Was planning on seeing some other friends in Harlem for the fights on Saturday when I got a call.
Daisy: I’m thinking of coming over later. Me: What if I have plans? Her: You’ll break them for me. Me: Dammit, this is true. (thinking) OK, bring food cause I got nuthin but rum, peanut butter, and baby food.
Wrote this exactly one month after she passed. Still can’t believe she’s gone.
The kid was away for a week so I could continue doing all the admin stuff I needed to do. Like close out her bank accounts. Most were fine.
Bank of America was not. BoA was the worst. Call up their estate number (888.689.4466) and you’ll see what I mean; was on hold for a total of four hours over three phone calls.
Gotta figure that anyone calling their estate number is probably in the same mental situation as me so that shows how much priority they place on their customers.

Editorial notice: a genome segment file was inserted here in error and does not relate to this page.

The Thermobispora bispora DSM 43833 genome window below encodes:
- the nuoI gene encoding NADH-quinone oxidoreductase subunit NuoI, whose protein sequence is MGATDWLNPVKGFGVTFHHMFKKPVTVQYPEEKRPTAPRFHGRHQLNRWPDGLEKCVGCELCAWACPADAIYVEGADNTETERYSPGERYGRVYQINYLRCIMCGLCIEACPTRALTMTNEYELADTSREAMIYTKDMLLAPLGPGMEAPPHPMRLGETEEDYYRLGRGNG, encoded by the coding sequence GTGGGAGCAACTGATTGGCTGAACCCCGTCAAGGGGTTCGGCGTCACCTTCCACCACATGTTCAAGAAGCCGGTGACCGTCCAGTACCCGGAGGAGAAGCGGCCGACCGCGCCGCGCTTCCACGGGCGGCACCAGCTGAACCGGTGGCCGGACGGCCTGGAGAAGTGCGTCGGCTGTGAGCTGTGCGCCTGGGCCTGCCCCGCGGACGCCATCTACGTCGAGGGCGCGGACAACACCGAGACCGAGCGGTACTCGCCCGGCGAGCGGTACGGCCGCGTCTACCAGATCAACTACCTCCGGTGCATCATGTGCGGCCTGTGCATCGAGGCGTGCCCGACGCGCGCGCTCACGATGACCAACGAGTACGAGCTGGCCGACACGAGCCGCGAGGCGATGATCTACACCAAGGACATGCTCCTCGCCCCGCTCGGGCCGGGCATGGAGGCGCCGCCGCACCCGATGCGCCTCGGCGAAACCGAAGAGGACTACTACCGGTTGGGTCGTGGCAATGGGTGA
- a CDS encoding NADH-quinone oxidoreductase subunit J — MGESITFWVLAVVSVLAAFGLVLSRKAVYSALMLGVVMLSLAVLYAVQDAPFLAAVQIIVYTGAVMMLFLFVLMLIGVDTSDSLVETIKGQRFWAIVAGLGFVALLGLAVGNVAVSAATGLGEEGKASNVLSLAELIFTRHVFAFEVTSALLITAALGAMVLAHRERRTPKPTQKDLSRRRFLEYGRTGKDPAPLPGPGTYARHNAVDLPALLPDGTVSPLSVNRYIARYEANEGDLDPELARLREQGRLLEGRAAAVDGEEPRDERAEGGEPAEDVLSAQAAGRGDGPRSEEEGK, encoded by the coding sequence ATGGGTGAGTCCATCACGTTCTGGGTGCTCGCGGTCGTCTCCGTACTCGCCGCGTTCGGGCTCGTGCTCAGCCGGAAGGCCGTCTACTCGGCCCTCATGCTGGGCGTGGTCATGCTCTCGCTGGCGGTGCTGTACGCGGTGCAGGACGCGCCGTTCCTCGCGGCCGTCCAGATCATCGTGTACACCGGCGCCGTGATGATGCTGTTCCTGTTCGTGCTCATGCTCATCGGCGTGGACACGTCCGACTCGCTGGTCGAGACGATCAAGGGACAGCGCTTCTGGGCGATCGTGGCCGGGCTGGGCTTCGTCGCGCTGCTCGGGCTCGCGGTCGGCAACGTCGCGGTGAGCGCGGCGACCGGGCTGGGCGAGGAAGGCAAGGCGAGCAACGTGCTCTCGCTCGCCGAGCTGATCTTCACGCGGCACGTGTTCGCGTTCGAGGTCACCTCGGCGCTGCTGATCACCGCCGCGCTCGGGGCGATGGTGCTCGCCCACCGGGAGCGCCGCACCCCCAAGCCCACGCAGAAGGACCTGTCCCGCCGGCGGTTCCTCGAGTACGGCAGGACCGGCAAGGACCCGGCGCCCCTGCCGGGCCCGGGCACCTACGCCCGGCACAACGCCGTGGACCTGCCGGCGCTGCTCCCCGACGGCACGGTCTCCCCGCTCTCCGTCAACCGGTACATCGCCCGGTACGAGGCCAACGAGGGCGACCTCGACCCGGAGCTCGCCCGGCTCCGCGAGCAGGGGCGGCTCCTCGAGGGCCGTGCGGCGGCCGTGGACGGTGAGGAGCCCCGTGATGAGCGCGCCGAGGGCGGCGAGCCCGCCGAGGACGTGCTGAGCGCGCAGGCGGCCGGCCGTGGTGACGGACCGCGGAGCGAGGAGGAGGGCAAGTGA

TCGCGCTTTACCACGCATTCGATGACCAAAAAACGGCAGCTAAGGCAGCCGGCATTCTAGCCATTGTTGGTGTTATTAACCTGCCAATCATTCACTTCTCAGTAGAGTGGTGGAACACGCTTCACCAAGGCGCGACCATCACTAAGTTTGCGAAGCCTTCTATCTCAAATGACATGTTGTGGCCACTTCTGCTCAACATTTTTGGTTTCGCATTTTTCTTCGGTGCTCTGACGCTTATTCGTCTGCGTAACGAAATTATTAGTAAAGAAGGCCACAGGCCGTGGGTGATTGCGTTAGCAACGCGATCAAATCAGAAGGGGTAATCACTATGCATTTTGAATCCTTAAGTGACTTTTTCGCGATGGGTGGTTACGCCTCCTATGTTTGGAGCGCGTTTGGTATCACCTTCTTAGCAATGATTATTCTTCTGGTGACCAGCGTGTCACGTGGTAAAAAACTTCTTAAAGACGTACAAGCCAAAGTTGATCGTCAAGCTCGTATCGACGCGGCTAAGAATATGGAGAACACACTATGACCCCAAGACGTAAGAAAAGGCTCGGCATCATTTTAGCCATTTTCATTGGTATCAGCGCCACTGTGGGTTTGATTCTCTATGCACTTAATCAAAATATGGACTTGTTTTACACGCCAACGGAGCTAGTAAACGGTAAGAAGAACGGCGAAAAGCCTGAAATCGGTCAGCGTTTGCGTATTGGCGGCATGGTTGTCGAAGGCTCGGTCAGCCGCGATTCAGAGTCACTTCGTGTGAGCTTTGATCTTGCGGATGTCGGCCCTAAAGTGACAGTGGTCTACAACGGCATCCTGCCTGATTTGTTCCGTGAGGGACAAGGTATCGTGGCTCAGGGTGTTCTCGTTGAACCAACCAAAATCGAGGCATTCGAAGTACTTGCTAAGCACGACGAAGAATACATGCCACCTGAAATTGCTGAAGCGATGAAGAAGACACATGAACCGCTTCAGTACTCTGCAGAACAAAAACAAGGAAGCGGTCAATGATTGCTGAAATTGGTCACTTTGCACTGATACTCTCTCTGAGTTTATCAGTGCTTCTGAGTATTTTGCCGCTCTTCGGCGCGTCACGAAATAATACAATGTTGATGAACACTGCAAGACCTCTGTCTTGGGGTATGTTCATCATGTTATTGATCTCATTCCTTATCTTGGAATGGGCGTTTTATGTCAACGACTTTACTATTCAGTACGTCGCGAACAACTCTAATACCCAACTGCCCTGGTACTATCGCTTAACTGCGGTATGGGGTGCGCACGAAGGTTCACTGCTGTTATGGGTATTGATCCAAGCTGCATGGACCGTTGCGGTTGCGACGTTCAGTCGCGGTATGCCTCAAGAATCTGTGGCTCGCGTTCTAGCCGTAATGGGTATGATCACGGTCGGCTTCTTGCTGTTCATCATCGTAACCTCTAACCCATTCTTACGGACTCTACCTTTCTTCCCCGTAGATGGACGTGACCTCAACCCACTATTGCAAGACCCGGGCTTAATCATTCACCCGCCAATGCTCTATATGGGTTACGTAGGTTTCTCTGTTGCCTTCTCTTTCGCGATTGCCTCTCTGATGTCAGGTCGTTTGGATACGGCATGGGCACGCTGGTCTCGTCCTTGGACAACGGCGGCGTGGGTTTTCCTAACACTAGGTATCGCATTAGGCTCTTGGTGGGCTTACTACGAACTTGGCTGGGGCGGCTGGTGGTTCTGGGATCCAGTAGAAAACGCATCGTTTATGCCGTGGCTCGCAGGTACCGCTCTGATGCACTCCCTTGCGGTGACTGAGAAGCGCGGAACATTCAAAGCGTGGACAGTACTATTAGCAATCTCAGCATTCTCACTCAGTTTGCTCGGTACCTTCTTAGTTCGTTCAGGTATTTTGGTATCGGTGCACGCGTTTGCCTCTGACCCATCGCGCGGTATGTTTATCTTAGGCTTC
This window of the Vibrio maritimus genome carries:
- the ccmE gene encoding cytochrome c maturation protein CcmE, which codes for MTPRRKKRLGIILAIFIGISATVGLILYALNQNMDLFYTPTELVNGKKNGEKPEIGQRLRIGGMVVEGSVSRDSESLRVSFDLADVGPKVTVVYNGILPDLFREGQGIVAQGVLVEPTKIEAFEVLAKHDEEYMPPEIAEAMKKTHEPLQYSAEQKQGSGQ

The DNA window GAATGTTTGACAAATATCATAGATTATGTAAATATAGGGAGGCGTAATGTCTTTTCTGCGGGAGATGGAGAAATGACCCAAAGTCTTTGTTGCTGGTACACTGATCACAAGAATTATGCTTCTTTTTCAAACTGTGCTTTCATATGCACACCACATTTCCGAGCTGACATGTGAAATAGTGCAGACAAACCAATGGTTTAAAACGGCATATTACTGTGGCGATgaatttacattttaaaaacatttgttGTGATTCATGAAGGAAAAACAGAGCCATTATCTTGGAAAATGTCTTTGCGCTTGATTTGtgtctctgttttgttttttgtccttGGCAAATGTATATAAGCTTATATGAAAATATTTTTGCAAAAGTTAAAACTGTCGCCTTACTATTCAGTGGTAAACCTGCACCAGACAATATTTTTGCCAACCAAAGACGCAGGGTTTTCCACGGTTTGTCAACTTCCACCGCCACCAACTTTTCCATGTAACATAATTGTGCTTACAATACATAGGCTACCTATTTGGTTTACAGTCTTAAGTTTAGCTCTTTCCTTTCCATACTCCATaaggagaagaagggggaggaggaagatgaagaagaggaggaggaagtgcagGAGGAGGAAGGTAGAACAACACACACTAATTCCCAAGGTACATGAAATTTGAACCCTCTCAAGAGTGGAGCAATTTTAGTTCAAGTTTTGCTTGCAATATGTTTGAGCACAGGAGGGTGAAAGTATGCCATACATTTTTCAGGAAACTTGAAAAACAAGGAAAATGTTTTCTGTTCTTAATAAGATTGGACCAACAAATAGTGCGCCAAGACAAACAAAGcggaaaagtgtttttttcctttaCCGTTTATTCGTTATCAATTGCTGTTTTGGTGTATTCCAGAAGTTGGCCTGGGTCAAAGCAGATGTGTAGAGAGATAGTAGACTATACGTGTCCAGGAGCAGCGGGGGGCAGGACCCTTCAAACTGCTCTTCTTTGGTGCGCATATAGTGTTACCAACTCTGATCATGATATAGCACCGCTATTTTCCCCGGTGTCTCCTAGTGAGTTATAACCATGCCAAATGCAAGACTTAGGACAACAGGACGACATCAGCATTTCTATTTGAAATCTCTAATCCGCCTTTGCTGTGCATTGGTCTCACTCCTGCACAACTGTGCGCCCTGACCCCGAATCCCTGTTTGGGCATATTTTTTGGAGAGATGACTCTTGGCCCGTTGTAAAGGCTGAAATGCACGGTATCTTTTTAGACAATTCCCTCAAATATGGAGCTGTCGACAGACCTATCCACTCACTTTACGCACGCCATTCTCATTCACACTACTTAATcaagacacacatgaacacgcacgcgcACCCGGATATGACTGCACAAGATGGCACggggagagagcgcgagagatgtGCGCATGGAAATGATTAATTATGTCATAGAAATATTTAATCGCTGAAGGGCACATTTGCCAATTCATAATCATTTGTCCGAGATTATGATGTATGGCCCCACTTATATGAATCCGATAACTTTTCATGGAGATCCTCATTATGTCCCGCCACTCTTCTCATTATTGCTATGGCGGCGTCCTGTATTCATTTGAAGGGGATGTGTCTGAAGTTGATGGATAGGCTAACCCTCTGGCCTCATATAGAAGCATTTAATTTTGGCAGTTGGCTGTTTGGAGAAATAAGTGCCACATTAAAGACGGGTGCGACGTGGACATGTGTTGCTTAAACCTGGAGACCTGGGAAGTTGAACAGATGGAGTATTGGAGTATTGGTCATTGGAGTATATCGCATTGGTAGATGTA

The kid away meant that I could see friends.
Again, my life stopped some time in September 2015 because Alison and I just wanted to enjoy being expectant parents.
With the exception of my gym buddies, stopped seeing all my friends then.
Saw one group of friends early in the week that took me out for some Cuban-Chinese around the way. Ended up drinking until about 1:30AM.
Me: Get out. Her: I gotta crash here. Him: I gotta crash here too. Me: OK, fine. Nobody throw up.
Before my liver had a chance to recover, saw my college friends. My old safe harbor.
They all came out at a moment’s notice.
Me: Last minute but the kid’s away if anyone is free for dinner and a drink. Them: Wherever you want, Logan.
They brought me out to eat at KTown and drinks afterward; didn’t get home until after midnight.
They all donated to Alison and gave me a pretty massive check made out to the kid to boot.
Me: It’s too much, fellas. Him: You’d do the same for us. Me: That’s what you think. Group: (laughs)
They’ve known me 25 years. That’s how old we are.
Me: It’s hard for me to explain what’s going on in my head. I feel like I was just at your wedding. And we were all just at Bobby’s funeral. There are so many things I don’t remember. I can’t believe what I’ve been doing the past two years. Him: It’s probably a survival mechanism. You don’t want to remember everything that happened. Me: You’re right. I really don’t. (sorrowfully) Just wish it all turned out differently. Him: (patting me on back and clearing throat) We all wish that for you, man.